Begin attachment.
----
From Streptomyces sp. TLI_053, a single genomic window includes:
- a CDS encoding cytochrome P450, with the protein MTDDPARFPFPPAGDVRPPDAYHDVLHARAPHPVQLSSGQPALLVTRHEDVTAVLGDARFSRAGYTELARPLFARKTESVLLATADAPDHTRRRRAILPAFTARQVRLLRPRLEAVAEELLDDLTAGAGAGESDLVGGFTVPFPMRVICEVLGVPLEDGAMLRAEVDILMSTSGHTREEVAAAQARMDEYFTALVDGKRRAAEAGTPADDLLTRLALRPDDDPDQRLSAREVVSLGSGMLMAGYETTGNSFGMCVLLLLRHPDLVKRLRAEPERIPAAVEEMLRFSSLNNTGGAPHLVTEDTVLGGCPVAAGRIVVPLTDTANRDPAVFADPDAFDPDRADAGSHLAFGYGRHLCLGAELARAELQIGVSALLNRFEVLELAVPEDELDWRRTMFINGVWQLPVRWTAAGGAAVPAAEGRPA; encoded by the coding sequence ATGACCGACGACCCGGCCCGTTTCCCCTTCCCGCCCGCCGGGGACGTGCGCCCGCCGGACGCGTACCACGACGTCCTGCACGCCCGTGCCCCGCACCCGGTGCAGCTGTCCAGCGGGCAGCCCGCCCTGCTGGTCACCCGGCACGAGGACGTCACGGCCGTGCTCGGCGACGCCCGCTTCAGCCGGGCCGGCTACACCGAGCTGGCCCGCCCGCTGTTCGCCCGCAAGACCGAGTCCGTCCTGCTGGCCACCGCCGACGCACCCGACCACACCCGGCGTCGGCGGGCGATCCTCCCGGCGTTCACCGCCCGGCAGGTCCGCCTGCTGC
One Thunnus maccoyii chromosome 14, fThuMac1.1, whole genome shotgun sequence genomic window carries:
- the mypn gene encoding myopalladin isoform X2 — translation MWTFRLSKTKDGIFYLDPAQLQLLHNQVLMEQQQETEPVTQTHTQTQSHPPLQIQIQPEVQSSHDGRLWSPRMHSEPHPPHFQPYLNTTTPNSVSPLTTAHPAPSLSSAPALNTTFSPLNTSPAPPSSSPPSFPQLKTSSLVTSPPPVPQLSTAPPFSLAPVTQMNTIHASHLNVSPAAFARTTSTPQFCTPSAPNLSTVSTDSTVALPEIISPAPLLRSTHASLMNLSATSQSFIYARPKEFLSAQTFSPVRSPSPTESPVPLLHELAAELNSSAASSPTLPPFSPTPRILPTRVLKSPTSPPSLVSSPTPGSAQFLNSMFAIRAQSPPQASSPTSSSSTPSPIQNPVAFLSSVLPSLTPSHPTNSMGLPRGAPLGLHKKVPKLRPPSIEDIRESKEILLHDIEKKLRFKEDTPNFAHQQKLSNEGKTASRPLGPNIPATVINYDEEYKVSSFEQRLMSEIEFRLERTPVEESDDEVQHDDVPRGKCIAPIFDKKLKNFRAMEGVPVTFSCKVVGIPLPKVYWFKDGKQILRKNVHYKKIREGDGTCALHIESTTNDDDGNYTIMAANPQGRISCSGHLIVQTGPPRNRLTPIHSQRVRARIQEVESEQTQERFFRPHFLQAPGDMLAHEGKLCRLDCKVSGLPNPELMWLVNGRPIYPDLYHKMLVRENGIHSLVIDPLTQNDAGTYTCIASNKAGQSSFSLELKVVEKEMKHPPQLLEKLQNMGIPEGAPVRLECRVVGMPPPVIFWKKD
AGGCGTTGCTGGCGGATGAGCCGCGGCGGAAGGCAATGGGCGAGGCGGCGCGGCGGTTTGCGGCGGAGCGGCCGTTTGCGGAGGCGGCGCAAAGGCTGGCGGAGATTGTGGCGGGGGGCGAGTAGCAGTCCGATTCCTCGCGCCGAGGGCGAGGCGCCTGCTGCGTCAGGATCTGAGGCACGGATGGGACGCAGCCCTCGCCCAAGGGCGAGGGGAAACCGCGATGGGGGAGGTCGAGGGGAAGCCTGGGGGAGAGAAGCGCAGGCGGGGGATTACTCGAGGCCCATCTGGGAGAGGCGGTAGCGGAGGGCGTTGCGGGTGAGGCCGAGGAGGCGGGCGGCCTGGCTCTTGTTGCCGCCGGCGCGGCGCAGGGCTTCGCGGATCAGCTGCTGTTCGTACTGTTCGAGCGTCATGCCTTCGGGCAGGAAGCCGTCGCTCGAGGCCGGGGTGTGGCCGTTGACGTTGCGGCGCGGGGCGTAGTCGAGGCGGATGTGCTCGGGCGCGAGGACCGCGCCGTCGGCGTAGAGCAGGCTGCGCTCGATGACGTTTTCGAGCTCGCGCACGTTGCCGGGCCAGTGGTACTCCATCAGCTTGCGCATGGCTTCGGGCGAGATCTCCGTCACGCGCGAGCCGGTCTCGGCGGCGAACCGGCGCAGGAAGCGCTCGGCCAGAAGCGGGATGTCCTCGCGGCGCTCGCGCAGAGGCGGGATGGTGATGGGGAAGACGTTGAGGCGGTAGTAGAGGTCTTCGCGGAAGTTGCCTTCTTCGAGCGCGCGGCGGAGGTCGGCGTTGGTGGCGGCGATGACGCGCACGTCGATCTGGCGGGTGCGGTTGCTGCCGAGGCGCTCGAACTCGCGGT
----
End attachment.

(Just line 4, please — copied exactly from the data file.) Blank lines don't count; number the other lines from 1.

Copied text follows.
- the mypn gene encoding myopalladin isoform X2 — translation MWTFRLSKTKDGIFYLDPAQLQLLHNQVLMEQQQETEPVTQTHTQTQSHPPLQIQIQPEVQSSHDGRLWSPRMHSEPHPPHFQPYLNTTTPNSVSPLTTAHPAPSLSSAPALNTTFSPLNTSPAPPSSSPPSFPQLKTSSLVTSPPPVPQLSTAPPFSLAPVTQMNTIHASHLNVSPAAFARTTSTPQFCTPSAPNLSTVSTDSTVALPEIISPAPLLRSTHASLMNLSATSQSFIYARPKEFLSAQTFSPVRSPSPTESPVPLLHELAAELNSSAASSPTLPPFSPTPRILPTRVLKSPTSPPSLVSSPTPGSAQFLNSMFAIRAQSPPQASSPTSSSSTPSPIQNPVAFLSSVLPSLTPSHPTNSMGLPRGAPLGLHKKVPKLRPPSIEDIRESKEILLHDIEKKLRFKEDTPNFAHQQKLSNEGKTASRPLGPNIPATVINYDEEYKVSSFEQRLMSEIEFRLERTPVEESDDEVQHDDVPRGKCIAPIFDKKLKNFRAMEGVPVTFSCKVVGIPLPKVYWFKDGKQILRKNVHYKKIREGDGTCALHIESTTNDDDGNYTIMAANPQGRISCSGHLIVQTGPPRNRLTPIHSQRVRARIQEVESEQTQERFFRPHFLQAPGDMLAHEGKLCRLDCKVSGLPNPELMWLVNGRPIYPDLYHKMLVRENGIHSLVIDPLTQNDAGTYTCIASNKAGQSSFSLELKVVEKEMKHPPQLLEKLQNMGIPEGAPVRLECRVVGMPPPVIFWKKD